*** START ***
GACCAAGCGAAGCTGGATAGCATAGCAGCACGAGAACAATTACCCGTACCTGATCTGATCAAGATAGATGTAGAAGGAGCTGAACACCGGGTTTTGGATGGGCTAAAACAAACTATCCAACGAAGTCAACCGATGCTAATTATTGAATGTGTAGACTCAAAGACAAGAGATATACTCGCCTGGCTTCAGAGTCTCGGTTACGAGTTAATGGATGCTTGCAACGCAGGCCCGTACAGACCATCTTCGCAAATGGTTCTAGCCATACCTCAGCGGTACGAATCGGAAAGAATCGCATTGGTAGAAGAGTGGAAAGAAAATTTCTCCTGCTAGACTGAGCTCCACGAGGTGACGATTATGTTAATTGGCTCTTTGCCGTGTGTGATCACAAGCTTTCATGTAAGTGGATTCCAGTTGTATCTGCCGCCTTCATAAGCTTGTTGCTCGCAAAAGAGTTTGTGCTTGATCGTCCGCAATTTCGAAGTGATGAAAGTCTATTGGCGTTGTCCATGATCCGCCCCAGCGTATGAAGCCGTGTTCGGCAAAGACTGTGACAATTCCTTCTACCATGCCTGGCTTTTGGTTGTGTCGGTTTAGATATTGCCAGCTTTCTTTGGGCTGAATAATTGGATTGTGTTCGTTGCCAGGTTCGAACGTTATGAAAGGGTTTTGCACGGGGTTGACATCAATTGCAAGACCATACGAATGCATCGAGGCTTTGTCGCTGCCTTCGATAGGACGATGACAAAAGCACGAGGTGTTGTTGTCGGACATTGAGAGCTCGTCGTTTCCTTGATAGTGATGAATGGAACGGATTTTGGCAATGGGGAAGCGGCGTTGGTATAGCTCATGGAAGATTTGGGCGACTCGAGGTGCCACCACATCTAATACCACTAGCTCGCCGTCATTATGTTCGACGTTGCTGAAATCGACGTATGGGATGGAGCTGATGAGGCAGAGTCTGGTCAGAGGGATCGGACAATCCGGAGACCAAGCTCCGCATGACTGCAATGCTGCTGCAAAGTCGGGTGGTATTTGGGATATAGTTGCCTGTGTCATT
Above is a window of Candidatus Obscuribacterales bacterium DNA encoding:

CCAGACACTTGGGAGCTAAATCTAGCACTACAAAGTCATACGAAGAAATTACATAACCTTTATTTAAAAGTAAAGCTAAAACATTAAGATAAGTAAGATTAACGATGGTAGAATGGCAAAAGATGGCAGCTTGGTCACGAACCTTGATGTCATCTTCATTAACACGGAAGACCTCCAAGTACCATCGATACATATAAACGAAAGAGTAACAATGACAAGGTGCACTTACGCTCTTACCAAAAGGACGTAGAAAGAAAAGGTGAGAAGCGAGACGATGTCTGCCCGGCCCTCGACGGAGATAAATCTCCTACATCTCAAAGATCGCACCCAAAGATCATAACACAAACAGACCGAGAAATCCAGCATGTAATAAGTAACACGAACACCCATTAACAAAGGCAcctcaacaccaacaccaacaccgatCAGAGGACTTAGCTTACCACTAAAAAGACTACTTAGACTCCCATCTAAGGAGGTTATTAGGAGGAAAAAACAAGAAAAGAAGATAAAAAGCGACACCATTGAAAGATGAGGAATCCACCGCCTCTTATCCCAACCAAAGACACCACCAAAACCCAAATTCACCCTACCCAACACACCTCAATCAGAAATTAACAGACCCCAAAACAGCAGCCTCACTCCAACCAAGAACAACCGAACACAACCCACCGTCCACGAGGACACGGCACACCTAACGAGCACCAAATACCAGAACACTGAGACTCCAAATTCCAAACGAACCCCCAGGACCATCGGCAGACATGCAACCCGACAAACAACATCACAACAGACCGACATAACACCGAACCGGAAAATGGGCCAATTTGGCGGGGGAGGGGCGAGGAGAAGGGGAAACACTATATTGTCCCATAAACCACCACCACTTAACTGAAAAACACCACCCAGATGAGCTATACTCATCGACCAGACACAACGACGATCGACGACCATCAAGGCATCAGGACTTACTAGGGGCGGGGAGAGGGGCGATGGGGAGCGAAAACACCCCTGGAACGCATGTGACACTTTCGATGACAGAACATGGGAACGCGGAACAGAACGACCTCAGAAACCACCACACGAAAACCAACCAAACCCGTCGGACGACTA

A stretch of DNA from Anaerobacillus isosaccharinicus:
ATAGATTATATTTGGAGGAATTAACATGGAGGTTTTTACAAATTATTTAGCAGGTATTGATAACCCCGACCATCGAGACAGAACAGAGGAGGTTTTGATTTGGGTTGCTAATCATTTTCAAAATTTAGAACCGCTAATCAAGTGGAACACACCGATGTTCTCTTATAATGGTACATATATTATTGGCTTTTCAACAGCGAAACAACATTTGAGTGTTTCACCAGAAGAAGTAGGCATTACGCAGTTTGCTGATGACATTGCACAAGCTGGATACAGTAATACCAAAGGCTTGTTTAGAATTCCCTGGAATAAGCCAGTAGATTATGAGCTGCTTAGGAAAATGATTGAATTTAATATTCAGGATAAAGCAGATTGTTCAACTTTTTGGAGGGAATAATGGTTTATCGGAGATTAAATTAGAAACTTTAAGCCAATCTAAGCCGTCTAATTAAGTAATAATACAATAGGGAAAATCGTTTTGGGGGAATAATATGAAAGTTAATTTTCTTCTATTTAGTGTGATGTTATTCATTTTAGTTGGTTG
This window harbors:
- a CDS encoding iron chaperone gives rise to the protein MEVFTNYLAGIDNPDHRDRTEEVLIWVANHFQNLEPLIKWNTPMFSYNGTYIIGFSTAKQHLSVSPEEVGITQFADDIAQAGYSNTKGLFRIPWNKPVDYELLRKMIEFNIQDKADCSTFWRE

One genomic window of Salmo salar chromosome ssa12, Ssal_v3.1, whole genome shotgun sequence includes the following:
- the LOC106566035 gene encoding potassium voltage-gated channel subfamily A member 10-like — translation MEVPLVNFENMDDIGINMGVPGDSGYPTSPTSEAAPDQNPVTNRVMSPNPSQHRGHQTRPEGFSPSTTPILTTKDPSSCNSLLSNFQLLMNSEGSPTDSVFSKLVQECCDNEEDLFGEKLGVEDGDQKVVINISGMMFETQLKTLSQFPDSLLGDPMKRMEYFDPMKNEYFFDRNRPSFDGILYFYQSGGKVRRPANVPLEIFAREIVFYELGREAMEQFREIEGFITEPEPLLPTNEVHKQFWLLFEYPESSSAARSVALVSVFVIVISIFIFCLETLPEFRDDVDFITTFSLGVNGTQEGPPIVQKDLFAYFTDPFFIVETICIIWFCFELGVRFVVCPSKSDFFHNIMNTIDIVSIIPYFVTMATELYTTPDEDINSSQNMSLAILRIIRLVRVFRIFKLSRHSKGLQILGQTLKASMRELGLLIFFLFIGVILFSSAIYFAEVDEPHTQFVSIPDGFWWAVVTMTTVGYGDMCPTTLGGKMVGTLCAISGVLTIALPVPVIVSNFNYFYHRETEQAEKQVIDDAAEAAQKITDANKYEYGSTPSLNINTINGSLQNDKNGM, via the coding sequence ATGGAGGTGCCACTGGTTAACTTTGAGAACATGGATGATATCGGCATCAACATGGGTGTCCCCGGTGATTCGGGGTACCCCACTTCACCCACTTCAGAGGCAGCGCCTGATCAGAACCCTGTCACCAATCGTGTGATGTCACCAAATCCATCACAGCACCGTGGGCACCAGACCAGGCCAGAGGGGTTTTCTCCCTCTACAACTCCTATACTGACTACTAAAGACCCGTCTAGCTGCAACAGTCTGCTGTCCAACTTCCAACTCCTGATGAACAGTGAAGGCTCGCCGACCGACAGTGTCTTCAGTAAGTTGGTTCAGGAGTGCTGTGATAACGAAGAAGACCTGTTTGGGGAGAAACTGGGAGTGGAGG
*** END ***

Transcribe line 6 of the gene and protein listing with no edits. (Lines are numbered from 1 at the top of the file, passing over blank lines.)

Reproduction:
This window harbors: